Hillsborough official 'unwittingly' spread police lie

Hillsborough inquests evidence picture of pen 3 Claims that fans forced open a gate leading to a crush, were broadcast on the BBC

A Sheffield Wednesday club official said he unwittingly spread "a lie" to BBC Radio that Liverpool fans forced open a gate at Hillsborough stadium.

BBC commentator Alan Green told listeners on 15 April 1989 that club secretary Graham Mackrell had been told by police the gate was forced.

The inquests at Warrington were told Mr Mackrell could not recall which officer said this.

Ninety-six fans died at the Liverpool v Nottingham Forest game.

'No recall'

A transcript from Mr Green, who was broadcasting on BBC Radio 2, was read to the hearing.

It stated: "I spoke to the Sheffield Wednesday secretary Graham Mackrell just a few seconds ago.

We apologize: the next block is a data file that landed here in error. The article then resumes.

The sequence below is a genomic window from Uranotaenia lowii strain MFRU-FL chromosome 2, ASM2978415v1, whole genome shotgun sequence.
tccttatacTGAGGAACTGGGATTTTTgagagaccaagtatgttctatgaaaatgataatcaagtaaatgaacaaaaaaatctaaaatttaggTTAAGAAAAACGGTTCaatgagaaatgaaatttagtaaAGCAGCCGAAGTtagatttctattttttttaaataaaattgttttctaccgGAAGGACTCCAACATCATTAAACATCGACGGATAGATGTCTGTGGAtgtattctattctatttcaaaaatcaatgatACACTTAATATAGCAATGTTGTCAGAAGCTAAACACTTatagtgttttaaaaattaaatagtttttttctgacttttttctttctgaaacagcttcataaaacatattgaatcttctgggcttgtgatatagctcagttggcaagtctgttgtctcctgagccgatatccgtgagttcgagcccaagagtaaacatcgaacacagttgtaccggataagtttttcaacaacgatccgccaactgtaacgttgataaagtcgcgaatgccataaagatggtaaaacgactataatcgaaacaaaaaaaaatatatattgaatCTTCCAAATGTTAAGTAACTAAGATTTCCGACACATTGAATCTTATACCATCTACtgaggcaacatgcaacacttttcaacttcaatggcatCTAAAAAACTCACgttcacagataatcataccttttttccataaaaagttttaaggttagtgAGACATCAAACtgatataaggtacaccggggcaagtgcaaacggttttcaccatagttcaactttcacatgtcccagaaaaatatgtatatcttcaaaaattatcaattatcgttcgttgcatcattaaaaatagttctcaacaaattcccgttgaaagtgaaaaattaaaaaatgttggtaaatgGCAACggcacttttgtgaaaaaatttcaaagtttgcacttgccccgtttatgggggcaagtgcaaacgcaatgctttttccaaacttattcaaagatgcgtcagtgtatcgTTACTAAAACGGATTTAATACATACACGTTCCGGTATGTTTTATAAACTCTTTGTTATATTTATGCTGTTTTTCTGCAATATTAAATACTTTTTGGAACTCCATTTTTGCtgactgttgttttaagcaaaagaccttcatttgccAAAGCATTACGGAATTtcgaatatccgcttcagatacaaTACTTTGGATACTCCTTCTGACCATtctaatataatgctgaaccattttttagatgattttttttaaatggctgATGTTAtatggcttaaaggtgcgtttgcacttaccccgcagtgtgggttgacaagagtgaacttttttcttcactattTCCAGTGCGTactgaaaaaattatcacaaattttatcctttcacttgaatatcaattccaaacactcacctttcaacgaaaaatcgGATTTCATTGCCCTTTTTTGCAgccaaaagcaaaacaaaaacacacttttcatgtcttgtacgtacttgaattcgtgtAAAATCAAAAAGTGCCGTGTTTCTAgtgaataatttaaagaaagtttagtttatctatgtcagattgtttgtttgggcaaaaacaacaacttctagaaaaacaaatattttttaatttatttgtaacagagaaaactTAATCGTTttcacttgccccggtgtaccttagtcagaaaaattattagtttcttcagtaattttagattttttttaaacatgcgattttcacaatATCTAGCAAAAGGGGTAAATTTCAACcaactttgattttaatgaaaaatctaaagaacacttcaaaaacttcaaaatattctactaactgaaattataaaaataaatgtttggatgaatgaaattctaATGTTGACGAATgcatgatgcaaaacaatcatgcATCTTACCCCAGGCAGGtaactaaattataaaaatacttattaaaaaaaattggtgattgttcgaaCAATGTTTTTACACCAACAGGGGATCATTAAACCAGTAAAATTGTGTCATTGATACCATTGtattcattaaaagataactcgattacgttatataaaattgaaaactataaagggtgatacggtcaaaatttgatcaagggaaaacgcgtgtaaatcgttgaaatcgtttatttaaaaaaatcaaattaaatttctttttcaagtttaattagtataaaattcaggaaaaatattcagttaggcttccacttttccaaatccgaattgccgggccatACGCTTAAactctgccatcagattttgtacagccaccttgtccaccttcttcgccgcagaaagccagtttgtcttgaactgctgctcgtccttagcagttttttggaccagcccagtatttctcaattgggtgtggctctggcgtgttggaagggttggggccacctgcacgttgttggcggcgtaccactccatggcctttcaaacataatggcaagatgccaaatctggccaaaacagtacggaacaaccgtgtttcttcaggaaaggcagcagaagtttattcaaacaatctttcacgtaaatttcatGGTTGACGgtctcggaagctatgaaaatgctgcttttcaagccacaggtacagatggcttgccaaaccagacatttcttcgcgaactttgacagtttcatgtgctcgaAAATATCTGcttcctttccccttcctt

Alan Green Alan Green was a BBC reporter at the game

"He has spoken directly to the policeman in charge here and he has been told that at 10 minutes to three there was a surge of Liverpool fans at the Leppings Lane end of the ground.

"That area holds about 10,000 people standing, 4,500 in seats. The surge comprised of about 500 fans and the police say that a gate was forced and led to a crush in the terracing area."

He continued: "Well under capacity I am told at the time. There was still plenty of room inside that area."

Mr Mackrell, who was club secretary from 1986 to 1999, said he did not recall speaking to Mr Green and could say who told him about the gate.

'Gate claims'

He said he was certain match commander Ch Supt David Duckenfield did not tell him and he could not recall where he had got that information.

Who were the 96 victims?

Eight of the Hillsborough victims, CW from top left: Paul Clark, Stephen Copoc, Tracey Cox, Jon-Paul Gilhooley, Steven Fox, Vincent Fitzsimmons, Christopher Edwards

Rajiv Menon QC, representing some bereaved families, said it was the "beginning of the creation of a false narrative about the disaster - a false narrative that blames Liverpool fans."

Mr Mackrell said he understood, but he had relied on somebody else for the information.

Mr Menon then asked: "You unwittingly disseminated that lie did you not?"

Mr Mackrell replied: "Yes."

The inquests continue.

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